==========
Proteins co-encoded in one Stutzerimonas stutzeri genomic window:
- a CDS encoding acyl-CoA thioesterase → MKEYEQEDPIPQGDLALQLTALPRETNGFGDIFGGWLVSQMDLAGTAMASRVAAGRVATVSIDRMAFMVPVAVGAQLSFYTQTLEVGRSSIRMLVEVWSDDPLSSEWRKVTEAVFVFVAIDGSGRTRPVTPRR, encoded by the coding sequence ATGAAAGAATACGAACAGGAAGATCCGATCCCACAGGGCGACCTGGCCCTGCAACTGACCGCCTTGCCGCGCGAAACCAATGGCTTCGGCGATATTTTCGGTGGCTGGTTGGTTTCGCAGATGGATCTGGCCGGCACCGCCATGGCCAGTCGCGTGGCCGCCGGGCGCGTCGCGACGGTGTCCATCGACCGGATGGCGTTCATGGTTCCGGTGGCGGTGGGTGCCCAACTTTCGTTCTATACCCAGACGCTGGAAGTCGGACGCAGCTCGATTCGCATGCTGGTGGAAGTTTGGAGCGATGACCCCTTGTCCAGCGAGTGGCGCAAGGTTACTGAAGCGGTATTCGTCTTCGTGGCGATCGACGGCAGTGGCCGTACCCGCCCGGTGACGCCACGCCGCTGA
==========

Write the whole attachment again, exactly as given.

Proteins co-encoded in one Stutzerimonas stutzeri genomic window:
- a CDS encoding acyl-CoA thioesterase → MKEYEQEDPIPQGDLALQLTALPRETNGFGDIFGGWLVSQMDLAGTAMASRVAAGRVATVSIDRMAFMVPVAVGAQLSFYTQTLEVGRSSIRMLVEVWSDDPLSSEWRKVTEAVFVFVAIDGSGRTRPVTPRR, encoded by the coding sequence ATGAAAGAATACGAACAGGAAGATCCGATCCCACAGGGCGACCTGGCCCTGCAACTGACCGCCTTGCCGCGCGAAACCAATGGCTTCGGCGATATTTTCGGTGGCTGGTTGGTTTCGCAGATGGATCTGGCCGGCACCGCCATGGCCAGTCGCGTGGCCGCCGGGCGCGTCGCGACGGTGTCCATCGACCGGATGGCGTTCATGGTTCCGGTGGCGGTGGGTGCCCAACTTTCGTTCTATACCCAGACGCTGGAAGTCGGACGCAGCTCGATTCGCATGCTGGTGGAAGTTTGGAGCGATGACCCCTTGTCCAGCGAGTGGCGCAAGGTTACTGAAGCGGTATTCGTCTTCGTGGCGATCGACGGCAGTGGCCGTACCCGCCCGGTGACGCCACGCCGCTGA